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Writers Here & Now with Elissa Washuta

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Writers Here & Now with Elissa Washuta

College of Arts and Humanities | English Wednesday, March 24, 2021 5:00 pm-6:00 pm

Join us for the Writers Here & Now event with alum Elissa Washuta, author of two hybrid memoirs, My Body is a Book of Rules and Starvation Mode, and a book of essays, White Magic (forthcoming from Tin House Books in April of 2021). She is co-editor, with Theresa Warburton, of the anthology Shapes of Native Nonfiction: Collected Essays by Contemporary Writers, and is an assistant professor of Creative Writing at Ohio State University.

Contact Lindsay Bernal (lbernal@umd.edu) with any questions.

Co-sponsored by the Center for Literary and Comparative Studies' Antiracism series and the Creative Writing Program.

Book Cover

From the publisher:

Throughout her life, Elissa Washuta has been surrounded by cheap facsimiles of Native spiritual tools and occult trends, “starter witch kits” of sage, rose quartz, and tarot cards packaged together in paper and plastic. Following a decade of abuse, addiction, PTSD, and heavy-duty drug treatment for a misdiagnosis of bipolar disorder, she felt drawn to the real spirits and powers her dispossessed and discarded ancestors knew, while she undertook necessary work to find love and meaning.

In this collection of intertwined essays, she writes about land, heartbreak, and colonization, about life without the escape hatch of intoxication, and about how she became a powerful witch. She interlaces stories from her forebears with cultural artifacts from her own life—Twin Peaks, the Oregon Trail II video game, a Claymation Satan, a YouTube video of Stevie Nicks and Lindsey Buckingham—to explore questions of cultural inheritance and the particular danger, as a Native woman, of relaxing into romantic love under colonial rule.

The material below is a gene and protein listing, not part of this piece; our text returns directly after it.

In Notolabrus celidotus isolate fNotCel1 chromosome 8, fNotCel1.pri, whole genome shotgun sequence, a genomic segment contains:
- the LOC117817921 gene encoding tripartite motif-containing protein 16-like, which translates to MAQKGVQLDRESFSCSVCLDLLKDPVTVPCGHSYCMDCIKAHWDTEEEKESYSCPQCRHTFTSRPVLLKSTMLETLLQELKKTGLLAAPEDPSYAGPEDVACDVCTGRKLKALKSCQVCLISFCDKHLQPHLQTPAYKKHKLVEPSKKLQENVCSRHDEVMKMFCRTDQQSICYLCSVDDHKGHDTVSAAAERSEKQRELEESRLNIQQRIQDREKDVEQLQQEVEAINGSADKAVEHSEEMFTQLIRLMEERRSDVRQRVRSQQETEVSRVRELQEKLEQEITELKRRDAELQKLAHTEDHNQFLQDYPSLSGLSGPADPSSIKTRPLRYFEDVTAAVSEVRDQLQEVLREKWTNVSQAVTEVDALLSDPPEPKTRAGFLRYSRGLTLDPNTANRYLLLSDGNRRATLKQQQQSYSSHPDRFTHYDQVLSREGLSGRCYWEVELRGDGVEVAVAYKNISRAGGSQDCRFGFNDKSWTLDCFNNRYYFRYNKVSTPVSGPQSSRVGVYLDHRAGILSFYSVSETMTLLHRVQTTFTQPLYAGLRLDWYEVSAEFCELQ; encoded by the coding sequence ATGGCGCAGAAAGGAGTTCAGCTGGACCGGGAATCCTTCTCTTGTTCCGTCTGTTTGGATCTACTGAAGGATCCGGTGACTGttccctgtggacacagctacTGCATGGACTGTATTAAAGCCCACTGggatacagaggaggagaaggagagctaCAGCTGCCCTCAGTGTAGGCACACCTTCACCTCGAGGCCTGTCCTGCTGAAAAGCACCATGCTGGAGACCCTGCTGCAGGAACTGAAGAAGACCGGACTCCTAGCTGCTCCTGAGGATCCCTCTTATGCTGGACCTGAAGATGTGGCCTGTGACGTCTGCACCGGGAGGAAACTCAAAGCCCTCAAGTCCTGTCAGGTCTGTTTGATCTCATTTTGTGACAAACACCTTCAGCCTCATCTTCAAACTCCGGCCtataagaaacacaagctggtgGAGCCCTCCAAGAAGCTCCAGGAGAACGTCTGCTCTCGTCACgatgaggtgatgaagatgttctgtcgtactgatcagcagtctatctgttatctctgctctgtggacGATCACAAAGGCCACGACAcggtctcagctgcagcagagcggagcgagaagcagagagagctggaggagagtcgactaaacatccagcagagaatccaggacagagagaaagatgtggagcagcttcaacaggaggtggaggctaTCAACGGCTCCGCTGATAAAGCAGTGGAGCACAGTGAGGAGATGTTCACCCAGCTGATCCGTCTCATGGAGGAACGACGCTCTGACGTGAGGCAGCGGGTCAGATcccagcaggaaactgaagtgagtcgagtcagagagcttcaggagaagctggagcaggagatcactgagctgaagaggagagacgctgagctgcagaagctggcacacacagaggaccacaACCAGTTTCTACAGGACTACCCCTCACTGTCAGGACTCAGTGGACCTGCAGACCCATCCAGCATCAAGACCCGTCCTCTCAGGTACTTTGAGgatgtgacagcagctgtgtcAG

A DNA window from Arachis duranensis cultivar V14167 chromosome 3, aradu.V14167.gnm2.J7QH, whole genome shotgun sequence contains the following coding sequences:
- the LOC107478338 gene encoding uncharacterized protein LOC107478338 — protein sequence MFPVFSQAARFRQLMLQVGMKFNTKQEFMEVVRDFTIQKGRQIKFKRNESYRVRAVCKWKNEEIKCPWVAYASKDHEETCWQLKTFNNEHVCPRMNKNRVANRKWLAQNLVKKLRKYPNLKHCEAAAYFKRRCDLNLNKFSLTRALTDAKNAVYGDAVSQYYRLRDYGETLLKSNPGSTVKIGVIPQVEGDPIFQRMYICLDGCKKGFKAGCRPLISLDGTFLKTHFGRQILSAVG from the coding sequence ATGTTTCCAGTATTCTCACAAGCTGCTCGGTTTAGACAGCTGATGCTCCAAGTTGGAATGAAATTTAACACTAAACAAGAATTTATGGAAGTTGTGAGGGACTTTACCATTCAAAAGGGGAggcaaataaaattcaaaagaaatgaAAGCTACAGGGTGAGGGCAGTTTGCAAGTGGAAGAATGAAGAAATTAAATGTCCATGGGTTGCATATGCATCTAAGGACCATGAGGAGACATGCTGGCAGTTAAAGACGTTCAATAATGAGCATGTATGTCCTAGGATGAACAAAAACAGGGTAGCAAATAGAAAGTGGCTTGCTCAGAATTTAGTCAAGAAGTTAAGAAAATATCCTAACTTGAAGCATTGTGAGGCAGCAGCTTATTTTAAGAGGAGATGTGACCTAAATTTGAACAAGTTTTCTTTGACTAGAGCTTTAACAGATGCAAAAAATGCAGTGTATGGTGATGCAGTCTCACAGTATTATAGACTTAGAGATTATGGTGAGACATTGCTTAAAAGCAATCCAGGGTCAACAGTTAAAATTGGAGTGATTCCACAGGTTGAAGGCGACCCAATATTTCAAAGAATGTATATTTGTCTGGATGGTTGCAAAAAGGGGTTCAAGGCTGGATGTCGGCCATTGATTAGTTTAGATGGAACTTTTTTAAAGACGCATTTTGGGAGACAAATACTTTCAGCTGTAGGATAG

Bracingly honest and powerfully affecting, White Magic establishes Elissa Washuta as one of our best living essayists.

Follow the Conversation @UMDEnglish

#antiracismUMD
#CLCS_UMD

Learn more about the Antiracism Series

 

 

Add to Calendar 03/24/21 5:00 PM 03/24/21 6:00 PM America/New_York Writers Here & Now with Elissa Washuta

Join us for the Writers Here & Now event with alum Elissa Washuta, author of two hybrid memoirs, My Body is a Book of Rules and Starvation Mode, and a book of essays, White Magic (forthcoming from Tin House Books in April of 2021). She is co-editor, with Theresa Warburton, of the anthology Shapes of Native Nonfiction: Collected Essays by Contemporary Writers, and is an assistant professor of Creative Writing at Ohio State University.

Contact Lindsay Bernal (lbernal@umd.edu) with any questions.

Co-sponsored by the Center for Literary and Comparative Studies' Antiracism series and the Creative Writing Program.

Book Cover

From the publisher:

Throughout her life, Elissa Washuta has been surrounded by cheap facsimiles of Native spiritual tools and occult trends, “starter witch kits” of sage, rose quartz, and tarot cards packaged together in paper and plastic. Following a decade of abuse, addiction, PTSD, and heavy-duty drug treatment for a misdiagnosis of bipolar disorder, she felt drawn to the real spirits and powers her dispossessed and discarded ancestors knew, while she undertook necessary work to find love and meaning.

In this collection of intertwined essays, she writes about land, heartbreak, and colonization, about life without the escape hatch of intoxication, and about how she became a powerful witch. She interlaces stories from her forebears with cultural artifacts from her own life—Twin Peaks, the Oregon Trail II video game, a Claymation Satan, a YouTube video of Stevie Nicks and Lindsey Buckingham—to explore questions of cultural inheritance and the particular danger, as a Native woman, of relaxing into romantic love under colonial rule.

Bracingly honest and powerfully affecting, White Magic establishes Elissa Washuta as one of our best living essayists.

Follow the Conversation @UMDEnglish

#antiracismUMD
#CLCS_UMD

Learn more about the Antiracism Series

 

 

RSVP

Contact Lindsay Bernal (lbernal@umd.edu) with any questions.